Your Guide through the Noise
& Crowds of City Life

Hypothesis & Discovery

During the General Assembly course, I was apart of a team where we were given the task to find a problem space of interest to us and create a solution. My team and I were interested in exploring being an introvert living in a metropolitan city.  Our How Might we? (Hypothesis) is as follows: 

Life in the big city can be stressful. Urban dwellers can find the stimulation
and forced socialization exhausting.


How might we enable them to minimize or eliminate this feeling?


Brent McKay

Jay Shin

Derek Appia


Screener Survey

User Interviews

Comparative/Comparator Analysis

Design Studio

Usability Testing


Google Suite

Adobe XD



We conducted our research with articles on the subject (found here, here, and here), interviews, and observations. We relied on our interviews to get the most data; we initially focused on individuals living in New York City who commute regularly; speaking with those who self-identify as ‘introverts’. Some of our questions included:

• What do you find most difficult about living
   in a big city?
•  Walk me through a recent example where
   you were surrounded by people and how it made you feel.
• What sorts of people & situations do you
   find exhausting?
• Walk me through a recent example of
  feeling like you needed to be by yourself.

Synthesizing the data

The solutions that our interviewees commonly used to deal with their stress and anxiety were placed into 3 main categories: Escape, Avoidance, Recovery.


Whether being in a crowded subway car, attending a business event or being approached by a stranger, stress and anxiety was caused by conditions that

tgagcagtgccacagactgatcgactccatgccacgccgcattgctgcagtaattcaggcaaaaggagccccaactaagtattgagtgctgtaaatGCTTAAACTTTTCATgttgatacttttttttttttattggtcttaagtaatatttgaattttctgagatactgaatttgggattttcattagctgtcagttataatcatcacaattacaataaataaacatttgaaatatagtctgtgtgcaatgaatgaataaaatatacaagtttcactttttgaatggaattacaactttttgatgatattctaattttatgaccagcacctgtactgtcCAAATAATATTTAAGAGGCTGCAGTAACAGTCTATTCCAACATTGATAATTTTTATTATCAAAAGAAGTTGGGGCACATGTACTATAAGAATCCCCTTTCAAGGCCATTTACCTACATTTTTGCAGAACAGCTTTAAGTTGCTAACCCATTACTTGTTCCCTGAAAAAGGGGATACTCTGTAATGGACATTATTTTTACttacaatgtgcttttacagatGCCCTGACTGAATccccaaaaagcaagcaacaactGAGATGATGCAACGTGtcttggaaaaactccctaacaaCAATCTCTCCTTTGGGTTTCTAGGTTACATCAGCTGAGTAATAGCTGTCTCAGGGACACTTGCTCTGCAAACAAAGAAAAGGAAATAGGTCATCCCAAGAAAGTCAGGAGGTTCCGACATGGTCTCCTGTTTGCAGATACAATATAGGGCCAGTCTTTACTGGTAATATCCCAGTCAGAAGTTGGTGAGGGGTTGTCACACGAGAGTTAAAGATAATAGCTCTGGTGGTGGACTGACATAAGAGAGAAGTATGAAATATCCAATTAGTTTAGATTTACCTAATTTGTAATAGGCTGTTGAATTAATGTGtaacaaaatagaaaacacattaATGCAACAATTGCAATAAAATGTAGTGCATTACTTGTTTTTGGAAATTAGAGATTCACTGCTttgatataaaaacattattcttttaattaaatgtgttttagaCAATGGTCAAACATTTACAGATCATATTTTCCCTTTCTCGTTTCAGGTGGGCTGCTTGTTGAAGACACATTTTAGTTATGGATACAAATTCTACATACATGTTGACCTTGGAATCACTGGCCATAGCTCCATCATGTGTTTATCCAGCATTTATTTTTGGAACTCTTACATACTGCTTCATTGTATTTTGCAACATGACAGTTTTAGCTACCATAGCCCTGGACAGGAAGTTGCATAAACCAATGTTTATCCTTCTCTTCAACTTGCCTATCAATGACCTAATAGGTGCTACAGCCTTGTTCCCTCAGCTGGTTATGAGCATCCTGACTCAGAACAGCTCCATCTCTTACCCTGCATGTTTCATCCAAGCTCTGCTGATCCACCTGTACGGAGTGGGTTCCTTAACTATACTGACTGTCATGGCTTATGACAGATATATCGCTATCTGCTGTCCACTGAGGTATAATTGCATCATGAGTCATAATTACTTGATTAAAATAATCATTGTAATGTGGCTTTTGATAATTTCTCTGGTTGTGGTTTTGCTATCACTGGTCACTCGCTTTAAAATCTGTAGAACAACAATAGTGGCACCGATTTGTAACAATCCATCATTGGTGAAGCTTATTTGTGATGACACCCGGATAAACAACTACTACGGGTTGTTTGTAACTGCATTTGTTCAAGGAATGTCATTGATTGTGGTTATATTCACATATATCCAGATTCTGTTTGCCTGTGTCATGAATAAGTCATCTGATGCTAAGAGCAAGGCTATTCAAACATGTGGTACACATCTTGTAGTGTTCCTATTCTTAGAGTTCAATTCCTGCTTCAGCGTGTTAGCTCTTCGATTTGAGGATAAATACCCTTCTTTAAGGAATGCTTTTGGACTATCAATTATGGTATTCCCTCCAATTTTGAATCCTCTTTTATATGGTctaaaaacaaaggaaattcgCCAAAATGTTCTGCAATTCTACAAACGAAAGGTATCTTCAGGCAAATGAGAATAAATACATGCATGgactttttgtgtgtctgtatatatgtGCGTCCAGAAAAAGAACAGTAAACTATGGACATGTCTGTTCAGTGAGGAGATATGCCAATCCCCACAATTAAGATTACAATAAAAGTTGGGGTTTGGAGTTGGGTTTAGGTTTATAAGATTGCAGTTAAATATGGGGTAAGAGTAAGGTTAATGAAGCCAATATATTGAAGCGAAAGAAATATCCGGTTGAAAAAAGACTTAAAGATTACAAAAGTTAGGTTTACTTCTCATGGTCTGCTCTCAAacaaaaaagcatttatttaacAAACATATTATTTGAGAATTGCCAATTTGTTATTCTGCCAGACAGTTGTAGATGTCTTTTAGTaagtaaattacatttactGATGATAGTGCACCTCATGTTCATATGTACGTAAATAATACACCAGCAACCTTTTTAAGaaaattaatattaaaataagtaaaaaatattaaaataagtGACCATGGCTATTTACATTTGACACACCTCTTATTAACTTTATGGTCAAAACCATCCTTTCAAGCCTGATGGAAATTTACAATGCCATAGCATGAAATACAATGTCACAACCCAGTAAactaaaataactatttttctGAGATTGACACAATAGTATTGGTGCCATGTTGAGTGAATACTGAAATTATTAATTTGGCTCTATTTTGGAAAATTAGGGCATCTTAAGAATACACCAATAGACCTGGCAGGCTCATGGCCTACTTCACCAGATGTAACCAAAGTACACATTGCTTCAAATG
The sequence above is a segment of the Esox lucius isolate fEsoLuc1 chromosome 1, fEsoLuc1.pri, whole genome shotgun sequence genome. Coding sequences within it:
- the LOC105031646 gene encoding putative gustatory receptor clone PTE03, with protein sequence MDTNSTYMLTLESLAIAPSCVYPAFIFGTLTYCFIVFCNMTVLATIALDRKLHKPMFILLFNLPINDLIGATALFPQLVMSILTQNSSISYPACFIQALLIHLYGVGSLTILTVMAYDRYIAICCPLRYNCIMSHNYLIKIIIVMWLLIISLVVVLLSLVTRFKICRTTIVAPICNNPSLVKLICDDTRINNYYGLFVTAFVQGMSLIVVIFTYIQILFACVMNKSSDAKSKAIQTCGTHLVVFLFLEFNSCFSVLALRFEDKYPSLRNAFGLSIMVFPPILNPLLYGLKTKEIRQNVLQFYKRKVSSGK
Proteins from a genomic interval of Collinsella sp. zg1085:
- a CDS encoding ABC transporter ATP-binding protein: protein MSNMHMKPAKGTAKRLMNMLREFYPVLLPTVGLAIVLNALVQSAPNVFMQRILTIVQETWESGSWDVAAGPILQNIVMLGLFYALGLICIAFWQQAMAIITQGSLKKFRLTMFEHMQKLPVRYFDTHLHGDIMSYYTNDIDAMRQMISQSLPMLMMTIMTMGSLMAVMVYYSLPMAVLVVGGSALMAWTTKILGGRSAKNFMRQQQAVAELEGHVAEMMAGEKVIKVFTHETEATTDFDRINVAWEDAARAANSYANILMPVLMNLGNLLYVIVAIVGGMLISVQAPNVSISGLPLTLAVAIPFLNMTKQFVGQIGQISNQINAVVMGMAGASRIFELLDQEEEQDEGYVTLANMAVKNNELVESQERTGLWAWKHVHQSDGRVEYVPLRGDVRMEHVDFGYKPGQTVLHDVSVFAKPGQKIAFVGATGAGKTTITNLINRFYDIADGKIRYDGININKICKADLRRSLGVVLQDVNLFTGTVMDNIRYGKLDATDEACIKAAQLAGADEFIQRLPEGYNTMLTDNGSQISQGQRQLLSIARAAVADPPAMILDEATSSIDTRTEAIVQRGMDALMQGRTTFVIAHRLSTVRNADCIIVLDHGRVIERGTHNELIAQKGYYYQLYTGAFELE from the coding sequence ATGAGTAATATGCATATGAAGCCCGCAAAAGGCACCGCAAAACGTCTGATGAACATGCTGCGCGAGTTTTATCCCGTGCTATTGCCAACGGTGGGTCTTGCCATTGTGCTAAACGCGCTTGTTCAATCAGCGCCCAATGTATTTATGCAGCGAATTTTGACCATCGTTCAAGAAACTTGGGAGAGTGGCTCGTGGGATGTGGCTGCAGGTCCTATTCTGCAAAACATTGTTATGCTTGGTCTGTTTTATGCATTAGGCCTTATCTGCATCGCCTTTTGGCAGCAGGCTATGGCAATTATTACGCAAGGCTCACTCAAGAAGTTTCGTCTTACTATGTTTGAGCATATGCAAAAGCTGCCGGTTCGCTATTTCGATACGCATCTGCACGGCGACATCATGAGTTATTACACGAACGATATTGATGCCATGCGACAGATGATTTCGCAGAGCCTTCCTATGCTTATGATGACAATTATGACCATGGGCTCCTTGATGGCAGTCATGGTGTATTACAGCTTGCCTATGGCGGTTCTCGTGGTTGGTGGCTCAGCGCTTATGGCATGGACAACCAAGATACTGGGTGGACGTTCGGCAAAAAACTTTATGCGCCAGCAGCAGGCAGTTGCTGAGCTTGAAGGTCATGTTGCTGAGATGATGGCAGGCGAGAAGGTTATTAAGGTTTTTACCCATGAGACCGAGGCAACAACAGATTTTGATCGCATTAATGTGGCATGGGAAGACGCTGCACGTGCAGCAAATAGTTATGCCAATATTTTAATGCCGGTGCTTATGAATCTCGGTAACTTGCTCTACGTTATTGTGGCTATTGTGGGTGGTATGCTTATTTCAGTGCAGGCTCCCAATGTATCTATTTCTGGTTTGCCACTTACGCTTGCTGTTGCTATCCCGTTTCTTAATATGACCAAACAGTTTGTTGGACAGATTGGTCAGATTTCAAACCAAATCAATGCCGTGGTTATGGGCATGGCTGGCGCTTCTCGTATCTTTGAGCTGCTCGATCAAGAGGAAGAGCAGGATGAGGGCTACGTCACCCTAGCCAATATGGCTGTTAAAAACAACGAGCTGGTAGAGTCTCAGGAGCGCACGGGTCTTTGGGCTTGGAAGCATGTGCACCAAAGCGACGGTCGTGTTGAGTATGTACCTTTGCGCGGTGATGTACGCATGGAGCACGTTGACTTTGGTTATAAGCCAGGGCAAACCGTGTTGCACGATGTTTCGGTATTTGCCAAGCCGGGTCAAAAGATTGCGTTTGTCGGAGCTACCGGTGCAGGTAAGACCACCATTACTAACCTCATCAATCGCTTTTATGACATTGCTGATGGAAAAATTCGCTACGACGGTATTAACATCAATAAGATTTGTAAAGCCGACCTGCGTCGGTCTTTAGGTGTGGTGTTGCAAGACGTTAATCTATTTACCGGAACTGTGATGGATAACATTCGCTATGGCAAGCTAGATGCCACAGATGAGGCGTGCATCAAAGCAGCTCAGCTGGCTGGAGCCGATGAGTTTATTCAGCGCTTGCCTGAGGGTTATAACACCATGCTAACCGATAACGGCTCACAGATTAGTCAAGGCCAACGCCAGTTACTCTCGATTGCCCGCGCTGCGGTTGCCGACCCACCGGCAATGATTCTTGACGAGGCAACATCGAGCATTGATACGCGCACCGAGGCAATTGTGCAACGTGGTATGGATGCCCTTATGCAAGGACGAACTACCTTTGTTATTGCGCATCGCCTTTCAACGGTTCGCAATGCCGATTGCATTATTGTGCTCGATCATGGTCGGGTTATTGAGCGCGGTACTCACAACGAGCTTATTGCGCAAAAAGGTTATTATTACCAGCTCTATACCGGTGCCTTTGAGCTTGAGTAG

were unexpected, unwanted and out of one’s control.



User Journey 

Based on our synthesized data we create a persona and user journey map that illuminates our potential user's daily commute.


With this, we landed on our problem statement: 

People who live and work in big cities need a way to remove the unwelcome surprises in their routines. Those surprises are stressful, disruptive and

cause anxiety.

Comparative/Comparitive Analysis

Next a thorough breakdown of other companies in areas similar to our problem space. Since the problem we were tackling was very niche, there weren't too many issues in seeing an opportunity for Samwise.  


Prototype Process and Features

To start, I created a mood board to get a feel of how we wanted the look and function; once we figured out what we were going for we focused on the three features that served as the solution to our problem statement: Evasion, Escape, Recovery.


The three features (Evasion, Escape, Recovery) are as follows: 

• Escape:  The user can find the best route to navigate the crowds.

• Evasion: Real-time reports of obstacles and surprises relevant to user's location. 

• Recovery: Scheduling ‘Me Time’, users input what is serving as an obstacle and their "wish" (How they want or think they should deal with the obstacle) scheduling it as a set reminder.    

Usability Testing

Test users were given a series of simple tasks (three scenarios specifically) to complete within the Samwise. The results varied but were overall fairly good. The results were: 


17% of users weren't able to complete any of the tasks.

33% of users were able to complete 60-80% of the tasks.

50% of users were able completed all of the tasks.

Final Thoughts

Final thoughts: play more with the concept of voice activation and virtual assist as features.